This time my presentation was on the VisualVM tool, which is in your JDK's bin folder if you are using JDK 6 Update 7 or later. Its executable is called "jvisualvm". Just click it and it starts and whatever Java app you run (as well as whatever app was running when VisualVM started) is automatically registered in VisualVM, where you can then monitor its threads, dumps, and so on. (I would still like to write an article called "How to Take a Dump in VisualVM", just for laughs. Anyway, until then, that title is trademarked by me personally.)
The presentation went pretty well (nice report on it here) and was a warm up for the JavaOne technical session I'll be doing on the same topic. It's only partly about using VisualVM (which is pretty intuitive), but mostly about extending it, which is more interesting to talk about in some detail. The JavaOne technical session on this topic is on Friday, 5 June, sometime in the afternoon. That's quite wonderful, meaning that I will be nervous the entire time at JavaOne. When, oh when, will the gods smile upon me and put my session on the first day so that I can enjoy the rest of JavaOne, rather than wake up in the middle of the night nervous about the upcoming talk that is never as good as I want it to be?
I met several people who I knew from other conferences, notably Wilfred Springer, who is doing some very unique and interesting things with Spring: he's got a Spring solution for mobile phones, as well as GWT, among other things, all of which I want to find out more about. His Preon project is also worth watching. (On both his Spring ME and Preon projects I hope to write articles/interviews sometime soon.) I also had a very good conversation with Karsten Lentzsch about JSR-296 and then I attended his presentation on that topic, which was very illuminating. I learned a lot about it that I hadn't known before and I am planning an article where each of the JSR-296 features are compared with their equivalents in the NetBeans Platform. (Not for a "which one is better" analysis, but a "for your information" story.) I also met Jaap Vriend for the first time, and attended his presentation on LWUIT, which I knew about but hadn't seen demoed before. He used NetBeans IDE throughout and said some very nice things about it. His presentation was really very good.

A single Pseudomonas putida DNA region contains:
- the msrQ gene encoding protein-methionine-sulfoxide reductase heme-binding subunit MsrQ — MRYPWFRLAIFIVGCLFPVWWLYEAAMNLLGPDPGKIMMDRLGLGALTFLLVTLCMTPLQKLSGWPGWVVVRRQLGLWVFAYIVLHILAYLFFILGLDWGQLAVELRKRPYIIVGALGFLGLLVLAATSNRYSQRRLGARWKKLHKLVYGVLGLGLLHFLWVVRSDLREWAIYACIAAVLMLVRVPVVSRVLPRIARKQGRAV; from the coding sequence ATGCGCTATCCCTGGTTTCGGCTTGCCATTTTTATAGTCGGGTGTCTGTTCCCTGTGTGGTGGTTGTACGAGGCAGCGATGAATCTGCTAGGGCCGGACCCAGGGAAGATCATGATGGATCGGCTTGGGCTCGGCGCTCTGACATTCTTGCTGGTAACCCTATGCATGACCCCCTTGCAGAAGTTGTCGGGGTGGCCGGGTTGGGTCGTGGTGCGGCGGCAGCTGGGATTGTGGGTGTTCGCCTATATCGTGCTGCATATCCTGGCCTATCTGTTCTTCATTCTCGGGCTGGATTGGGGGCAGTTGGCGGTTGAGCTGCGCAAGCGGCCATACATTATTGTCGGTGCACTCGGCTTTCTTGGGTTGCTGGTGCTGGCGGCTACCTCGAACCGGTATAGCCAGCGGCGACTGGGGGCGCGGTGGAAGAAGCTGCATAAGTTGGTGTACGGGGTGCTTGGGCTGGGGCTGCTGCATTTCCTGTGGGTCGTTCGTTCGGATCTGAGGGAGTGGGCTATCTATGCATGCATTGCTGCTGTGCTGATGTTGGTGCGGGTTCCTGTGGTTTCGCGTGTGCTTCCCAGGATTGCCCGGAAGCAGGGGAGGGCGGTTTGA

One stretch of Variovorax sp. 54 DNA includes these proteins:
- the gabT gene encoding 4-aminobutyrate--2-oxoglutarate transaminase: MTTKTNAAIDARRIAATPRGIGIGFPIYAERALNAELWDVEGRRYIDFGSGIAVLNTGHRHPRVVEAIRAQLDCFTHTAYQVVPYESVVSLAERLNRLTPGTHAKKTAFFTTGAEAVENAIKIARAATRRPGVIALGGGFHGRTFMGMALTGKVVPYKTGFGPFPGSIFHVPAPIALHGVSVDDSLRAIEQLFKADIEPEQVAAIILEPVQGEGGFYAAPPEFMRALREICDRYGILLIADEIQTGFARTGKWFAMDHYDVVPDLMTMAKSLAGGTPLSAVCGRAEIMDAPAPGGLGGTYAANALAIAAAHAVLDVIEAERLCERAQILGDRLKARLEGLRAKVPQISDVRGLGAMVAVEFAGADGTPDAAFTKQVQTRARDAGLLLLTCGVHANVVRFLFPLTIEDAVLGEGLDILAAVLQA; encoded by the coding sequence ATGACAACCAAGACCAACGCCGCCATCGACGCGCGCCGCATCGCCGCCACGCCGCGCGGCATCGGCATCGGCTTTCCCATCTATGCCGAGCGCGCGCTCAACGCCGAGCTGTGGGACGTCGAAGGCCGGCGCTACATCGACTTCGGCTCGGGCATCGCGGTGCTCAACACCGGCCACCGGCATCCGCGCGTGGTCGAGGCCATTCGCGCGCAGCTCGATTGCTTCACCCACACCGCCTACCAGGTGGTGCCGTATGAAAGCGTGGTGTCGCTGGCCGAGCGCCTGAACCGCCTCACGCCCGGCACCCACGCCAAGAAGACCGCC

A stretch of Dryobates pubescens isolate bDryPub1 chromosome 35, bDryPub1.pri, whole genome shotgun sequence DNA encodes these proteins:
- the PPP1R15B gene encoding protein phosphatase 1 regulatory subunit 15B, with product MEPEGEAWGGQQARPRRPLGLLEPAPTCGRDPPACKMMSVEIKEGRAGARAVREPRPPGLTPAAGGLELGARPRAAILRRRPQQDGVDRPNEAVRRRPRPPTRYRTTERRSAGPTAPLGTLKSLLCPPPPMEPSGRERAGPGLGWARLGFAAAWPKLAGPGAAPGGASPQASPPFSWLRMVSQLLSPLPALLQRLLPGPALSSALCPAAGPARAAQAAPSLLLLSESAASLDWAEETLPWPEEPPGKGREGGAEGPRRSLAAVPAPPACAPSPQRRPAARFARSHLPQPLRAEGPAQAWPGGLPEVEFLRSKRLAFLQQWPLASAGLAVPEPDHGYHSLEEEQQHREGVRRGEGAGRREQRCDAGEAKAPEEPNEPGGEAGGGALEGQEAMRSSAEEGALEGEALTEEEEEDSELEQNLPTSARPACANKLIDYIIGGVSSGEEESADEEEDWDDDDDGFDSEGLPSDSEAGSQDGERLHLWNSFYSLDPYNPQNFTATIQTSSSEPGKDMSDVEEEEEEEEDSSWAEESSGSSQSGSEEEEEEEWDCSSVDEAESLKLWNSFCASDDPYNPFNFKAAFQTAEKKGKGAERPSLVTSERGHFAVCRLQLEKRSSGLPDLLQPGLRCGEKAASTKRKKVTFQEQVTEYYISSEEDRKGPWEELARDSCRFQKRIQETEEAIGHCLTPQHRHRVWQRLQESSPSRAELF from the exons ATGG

Then the next two days, Thursday and today, I was with Toni Epple at the Hogeschool van Amsterdam where we delivered the next edition of the NetBeans Platform Certified Training. Apart from the training, we had a great time with a subset of the group, in a boat in the canals of Amsterdam, great to see it from that perspective. Also great was that at least a third of the group (of about 30) are instructors, so potentially our material could be interesting in some way in their future courses. A couple of the students had already done some work with the NetBeans APIs, notably in the area of refactoring, in which their main instructor (Richard de Koning) is such an enthusiastic expert that I felt the need to go right back to the hotel to randomly start refactoring some code. That's how inspiring he is. He also gave some really useful teaching tips. (That's what you get when your students are teachers!) Would be great to have their refactorings (for inlining) in the NetBeans sources, but let's see how that goes.
All in all a very cool time and Amsterdam is great with this nice warm weather.